HOUSTON- Mattress Mack is a beloved Houston businessman, now his daughter is opening up about a devastating illness that is often misunderstood.

The illness is called Obsessive Compulsive Disease or OCD.

Elizabeth McIngvale has been dealing with the illness since the 7th grade.

"There's no part of OCD that is fulfilling or gratifying to us," said Mcingvale. "The general perception the public is that these tendencies and these personality things become quirky and cute.

McIngvale said there was nothing cute about her disease and it's something that nearly killed her.

"I woke up every day hoping it was my last and was very suicidal at the time," she added. "I didn't understand why I wanted to be alive. The pain was just too much."

Doctors diagnosed her when she was just 13 years old and for years, she couldn't get help.

"As it progressed, except the few hours which I was sleeping which was very few, I was ritualizing and obsessing all day long," McIngvale said.

Even though she battles it to this day, she now gets help through a special type of therapy, called cognitive behavioral therapy or "exposure based" therapy when patients face their fears multiple times to become more comfortable with them.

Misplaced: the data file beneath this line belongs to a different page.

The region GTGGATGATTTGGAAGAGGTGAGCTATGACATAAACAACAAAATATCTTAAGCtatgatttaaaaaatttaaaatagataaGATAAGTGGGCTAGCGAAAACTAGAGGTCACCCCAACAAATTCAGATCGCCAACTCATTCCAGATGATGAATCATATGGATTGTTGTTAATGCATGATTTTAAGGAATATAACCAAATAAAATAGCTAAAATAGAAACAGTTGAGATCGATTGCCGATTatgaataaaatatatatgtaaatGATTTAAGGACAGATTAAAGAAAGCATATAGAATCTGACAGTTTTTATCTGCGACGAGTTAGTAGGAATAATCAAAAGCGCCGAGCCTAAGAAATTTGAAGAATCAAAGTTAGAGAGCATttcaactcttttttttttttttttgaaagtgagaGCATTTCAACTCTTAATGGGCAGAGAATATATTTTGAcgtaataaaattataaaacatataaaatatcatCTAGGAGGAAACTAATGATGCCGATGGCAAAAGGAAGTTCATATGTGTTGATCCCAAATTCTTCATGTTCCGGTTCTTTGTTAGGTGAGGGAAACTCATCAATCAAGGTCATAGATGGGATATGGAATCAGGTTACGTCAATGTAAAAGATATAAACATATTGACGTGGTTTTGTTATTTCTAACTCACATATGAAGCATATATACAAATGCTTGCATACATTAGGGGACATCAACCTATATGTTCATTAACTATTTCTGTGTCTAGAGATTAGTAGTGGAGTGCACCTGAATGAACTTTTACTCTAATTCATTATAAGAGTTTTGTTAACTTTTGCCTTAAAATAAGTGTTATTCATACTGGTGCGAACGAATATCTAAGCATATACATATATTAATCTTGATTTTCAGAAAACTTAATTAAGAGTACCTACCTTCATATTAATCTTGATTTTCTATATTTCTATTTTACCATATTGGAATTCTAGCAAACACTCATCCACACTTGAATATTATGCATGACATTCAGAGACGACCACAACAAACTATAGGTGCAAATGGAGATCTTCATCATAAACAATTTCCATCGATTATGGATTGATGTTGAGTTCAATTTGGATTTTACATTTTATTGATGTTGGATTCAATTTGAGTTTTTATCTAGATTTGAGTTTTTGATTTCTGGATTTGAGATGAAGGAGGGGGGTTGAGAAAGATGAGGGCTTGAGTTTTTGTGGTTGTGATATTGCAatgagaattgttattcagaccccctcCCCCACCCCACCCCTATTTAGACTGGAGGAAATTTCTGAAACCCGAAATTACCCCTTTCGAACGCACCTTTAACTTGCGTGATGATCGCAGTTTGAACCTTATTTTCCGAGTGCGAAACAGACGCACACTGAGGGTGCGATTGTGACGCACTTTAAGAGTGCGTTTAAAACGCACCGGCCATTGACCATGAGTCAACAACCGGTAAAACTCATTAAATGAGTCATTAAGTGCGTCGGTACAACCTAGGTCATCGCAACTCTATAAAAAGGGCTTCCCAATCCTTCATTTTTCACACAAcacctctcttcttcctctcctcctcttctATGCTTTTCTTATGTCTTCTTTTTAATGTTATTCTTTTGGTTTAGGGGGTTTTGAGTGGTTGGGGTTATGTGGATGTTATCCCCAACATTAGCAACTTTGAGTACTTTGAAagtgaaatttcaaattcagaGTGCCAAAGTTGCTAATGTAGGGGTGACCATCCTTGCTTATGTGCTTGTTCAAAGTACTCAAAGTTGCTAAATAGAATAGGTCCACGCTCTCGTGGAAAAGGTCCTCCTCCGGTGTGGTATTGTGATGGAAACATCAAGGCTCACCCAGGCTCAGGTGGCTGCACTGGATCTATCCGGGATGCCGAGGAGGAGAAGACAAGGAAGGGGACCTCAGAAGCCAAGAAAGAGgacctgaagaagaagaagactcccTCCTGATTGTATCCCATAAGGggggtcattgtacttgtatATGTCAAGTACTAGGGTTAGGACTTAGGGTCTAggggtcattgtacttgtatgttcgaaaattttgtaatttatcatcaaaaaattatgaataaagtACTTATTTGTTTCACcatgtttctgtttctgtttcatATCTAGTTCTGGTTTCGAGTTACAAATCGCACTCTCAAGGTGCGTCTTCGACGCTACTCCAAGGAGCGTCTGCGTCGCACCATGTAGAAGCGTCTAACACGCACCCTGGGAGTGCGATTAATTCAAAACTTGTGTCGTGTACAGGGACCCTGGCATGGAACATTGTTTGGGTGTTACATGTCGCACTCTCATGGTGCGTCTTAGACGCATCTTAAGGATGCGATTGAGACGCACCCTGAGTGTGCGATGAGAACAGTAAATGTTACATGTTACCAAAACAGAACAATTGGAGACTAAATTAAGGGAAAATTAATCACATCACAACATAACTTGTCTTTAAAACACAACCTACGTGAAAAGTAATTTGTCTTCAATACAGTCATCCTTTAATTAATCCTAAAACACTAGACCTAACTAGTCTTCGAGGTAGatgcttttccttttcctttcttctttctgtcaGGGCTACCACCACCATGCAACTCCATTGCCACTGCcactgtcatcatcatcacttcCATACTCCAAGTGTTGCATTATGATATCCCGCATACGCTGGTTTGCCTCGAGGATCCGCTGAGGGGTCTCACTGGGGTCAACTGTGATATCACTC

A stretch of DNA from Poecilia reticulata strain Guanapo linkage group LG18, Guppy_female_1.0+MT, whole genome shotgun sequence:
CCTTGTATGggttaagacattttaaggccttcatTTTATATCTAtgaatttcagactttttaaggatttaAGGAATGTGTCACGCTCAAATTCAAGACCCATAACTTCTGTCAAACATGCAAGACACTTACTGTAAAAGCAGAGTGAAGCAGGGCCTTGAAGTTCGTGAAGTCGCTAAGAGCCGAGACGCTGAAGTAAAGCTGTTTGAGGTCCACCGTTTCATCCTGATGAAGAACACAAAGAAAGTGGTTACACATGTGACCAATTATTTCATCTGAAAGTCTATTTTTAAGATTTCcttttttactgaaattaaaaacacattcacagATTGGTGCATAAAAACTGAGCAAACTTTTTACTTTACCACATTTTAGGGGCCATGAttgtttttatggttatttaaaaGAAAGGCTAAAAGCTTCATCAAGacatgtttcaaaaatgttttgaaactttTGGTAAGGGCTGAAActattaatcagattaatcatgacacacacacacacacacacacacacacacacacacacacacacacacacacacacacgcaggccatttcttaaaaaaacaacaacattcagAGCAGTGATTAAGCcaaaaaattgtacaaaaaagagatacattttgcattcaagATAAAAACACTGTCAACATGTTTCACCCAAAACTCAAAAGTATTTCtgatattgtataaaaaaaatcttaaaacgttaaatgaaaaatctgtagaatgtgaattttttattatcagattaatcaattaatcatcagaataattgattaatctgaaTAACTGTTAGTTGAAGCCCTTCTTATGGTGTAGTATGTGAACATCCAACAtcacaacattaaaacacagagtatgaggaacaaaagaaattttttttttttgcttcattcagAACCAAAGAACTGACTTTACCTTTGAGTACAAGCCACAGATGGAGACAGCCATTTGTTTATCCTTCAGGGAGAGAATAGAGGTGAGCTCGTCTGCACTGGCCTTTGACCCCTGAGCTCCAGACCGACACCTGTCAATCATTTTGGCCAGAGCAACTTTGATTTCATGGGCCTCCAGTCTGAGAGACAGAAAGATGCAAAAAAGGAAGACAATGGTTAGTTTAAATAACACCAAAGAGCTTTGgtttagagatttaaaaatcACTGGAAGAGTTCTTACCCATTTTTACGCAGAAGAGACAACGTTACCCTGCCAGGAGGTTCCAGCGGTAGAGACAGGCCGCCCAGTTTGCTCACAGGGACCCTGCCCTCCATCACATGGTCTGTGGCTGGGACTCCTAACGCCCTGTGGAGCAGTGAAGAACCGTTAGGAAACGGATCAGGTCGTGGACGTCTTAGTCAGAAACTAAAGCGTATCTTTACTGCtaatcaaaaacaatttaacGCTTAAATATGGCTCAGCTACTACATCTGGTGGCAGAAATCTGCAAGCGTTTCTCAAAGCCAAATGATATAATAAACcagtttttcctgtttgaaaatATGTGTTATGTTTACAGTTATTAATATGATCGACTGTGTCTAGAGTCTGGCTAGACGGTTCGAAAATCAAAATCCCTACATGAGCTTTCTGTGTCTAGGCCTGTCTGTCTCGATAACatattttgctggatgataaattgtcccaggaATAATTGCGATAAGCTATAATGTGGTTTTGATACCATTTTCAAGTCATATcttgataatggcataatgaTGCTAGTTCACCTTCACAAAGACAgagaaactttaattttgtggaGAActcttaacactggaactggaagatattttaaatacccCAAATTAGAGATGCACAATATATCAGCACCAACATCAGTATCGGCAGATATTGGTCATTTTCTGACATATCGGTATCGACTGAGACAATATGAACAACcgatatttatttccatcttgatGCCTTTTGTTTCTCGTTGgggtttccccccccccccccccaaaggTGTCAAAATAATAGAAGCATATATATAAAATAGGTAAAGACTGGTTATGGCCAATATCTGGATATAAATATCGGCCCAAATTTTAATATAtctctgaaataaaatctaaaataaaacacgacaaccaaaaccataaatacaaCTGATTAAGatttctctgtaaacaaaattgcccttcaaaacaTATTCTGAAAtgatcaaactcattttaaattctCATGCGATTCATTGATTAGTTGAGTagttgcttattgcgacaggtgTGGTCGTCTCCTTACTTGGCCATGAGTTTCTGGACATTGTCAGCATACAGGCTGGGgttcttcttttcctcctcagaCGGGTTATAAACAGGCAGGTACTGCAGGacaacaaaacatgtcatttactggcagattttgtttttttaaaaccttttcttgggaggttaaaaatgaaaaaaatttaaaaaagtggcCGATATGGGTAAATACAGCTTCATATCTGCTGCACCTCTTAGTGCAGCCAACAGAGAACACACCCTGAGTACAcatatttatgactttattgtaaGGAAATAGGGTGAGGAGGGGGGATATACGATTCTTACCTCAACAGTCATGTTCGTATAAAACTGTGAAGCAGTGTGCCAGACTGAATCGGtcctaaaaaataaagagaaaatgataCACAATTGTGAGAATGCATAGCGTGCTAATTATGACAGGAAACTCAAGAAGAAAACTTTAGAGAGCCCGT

"Patients with OCD outside their OCD symptoms are perfectly normal," said Wayne Goodman, who works in the Menninger department of psychiatry and behavioral sciences at the Baylor College of Medicine. "As long as it doesn't involve the things that trigger their obsessive compulsions they're just like everybody else."

Goodman spoke on an OCD Awareness panel this week with McIngvale this week. He stressed that OCD is not an addiction.

"It needs to be taken seriously," Goodman said. "Some of these people have an illness that's as serious as cancer certainly as serious as schizophrenia."

Goodman helped start the International OCD Foundation 30 years ago that's been helping patients and professionals ever since.

Experts say about half a million children in the US are currently battling the disease.

"When I was sick it didn't seem like there was hope or help," McIngvale added.

She's not only speaking out about OCD but she's made it a career. She has her Ph.D. and now she's an assistant professor at Baylor's school of social work.